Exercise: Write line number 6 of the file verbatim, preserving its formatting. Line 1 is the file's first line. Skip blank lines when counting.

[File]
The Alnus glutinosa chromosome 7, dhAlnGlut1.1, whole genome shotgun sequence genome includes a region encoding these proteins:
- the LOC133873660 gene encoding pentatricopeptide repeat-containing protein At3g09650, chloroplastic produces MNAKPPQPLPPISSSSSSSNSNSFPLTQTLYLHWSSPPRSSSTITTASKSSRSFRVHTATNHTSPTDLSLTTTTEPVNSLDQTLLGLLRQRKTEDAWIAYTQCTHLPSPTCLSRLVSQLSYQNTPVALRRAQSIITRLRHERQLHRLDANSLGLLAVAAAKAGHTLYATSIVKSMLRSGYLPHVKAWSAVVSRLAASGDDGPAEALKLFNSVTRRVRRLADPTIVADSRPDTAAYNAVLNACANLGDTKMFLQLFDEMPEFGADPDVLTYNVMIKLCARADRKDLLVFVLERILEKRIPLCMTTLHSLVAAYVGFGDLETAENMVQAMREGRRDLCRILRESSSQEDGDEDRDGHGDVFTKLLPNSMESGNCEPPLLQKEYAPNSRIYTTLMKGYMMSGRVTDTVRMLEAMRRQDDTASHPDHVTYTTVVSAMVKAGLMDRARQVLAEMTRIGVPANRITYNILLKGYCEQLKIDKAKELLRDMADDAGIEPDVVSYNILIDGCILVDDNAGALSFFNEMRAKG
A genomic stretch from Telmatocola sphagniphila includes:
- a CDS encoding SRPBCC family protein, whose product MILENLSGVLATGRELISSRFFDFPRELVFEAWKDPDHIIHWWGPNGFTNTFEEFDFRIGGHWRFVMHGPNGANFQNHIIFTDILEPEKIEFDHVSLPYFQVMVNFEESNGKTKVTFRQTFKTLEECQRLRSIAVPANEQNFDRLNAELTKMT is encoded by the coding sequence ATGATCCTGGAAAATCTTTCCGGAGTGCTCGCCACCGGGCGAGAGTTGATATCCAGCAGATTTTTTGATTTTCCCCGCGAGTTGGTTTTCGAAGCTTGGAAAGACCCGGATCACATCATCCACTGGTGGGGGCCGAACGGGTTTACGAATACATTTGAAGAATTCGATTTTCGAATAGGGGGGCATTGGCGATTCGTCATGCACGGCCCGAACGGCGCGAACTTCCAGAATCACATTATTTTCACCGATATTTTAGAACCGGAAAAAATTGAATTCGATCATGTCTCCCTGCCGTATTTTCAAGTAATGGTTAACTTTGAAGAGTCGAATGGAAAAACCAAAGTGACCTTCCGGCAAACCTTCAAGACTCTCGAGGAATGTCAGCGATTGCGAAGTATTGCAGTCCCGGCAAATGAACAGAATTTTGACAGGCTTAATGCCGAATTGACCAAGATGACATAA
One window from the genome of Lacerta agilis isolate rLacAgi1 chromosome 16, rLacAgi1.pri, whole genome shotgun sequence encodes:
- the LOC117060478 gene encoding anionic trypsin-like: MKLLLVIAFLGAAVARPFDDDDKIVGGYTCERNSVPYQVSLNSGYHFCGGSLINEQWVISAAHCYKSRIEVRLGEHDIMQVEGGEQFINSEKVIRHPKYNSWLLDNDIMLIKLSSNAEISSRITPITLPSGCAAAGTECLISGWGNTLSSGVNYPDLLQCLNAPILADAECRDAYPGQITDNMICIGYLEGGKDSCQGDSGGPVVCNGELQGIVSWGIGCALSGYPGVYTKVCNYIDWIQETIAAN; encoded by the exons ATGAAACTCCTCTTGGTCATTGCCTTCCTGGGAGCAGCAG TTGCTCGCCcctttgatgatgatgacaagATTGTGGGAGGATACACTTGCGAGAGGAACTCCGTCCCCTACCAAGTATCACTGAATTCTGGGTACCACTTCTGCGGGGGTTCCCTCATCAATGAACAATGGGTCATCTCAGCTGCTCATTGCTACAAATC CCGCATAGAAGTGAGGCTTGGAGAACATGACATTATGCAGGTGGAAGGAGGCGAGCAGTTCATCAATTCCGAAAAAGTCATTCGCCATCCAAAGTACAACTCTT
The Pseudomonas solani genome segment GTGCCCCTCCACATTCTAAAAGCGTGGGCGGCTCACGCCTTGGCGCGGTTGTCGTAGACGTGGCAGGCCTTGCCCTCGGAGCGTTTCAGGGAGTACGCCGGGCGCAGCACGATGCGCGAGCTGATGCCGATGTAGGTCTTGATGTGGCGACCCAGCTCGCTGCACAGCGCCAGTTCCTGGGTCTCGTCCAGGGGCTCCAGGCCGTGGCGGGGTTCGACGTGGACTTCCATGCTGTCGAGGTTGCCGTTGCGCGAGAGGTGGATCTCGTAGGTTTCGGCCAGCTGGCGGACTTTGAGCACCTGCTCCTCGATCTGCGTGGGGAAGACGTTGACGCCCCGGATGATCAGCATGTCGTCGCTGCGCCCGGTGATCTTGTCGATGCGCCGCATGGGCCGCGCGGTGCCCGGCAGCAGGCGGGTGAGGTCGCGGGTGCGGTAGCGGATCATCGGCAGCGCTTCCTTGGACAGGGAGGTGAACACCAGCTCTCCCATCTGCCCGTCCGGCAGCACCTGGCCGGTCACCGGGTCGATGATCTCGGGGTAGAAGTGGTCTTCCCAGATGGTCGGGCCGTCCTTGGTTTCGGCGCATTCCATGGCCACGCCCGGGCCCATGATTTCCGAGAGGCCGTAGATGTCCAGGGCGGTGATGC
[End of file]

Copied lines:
- the LOC117060478 gene encoding anionic trypsin-like: MKLLLVIAFLGAAVARPFDDDDKIVGGYTCERNSVPYQVSLNSGYHFCGGSLINEQWVISAAHCYKSRIEVRLGEHDIMQVEGGEQFINSEKVIRHPKYNSWLLDNDIMLIKLSSNAEISSRITPITLPSGCAAAGTECLISGWGNTLSSGVNYPDLLQCLNAPILADAECRDAYPGQITDNMICIGYLEGGKDSCQGDSGGPVVCNGELQGIVSWGIGCALSGYPGVYTKVCNYIDWIQETIAAN; encoded by the exons ATGAAACTCCTCTTGGTCATTGCCTTCCTGGGAGCAGCAG TTGCTCGCCcctttgatgatgatgacaagATTGTGGGAGGATACACTTGCGAGAGGAACTCCGTCCCCTACCAAGTATCACTGAATTCTGGGTACCACTTCTGCGGGGGTTCCCTCATCAATGAACAATGGGTCATCTCAGCTGCTCATTGCTACAAATC CCGCATAGAAGTGAGGCTTGGAGAACATGACATTATGCAGGTGGAAGGAGGCGAGCAGTTCATCAATTCCGAAAAAGTCATTCGCCATCCAAAGTACAACTCTT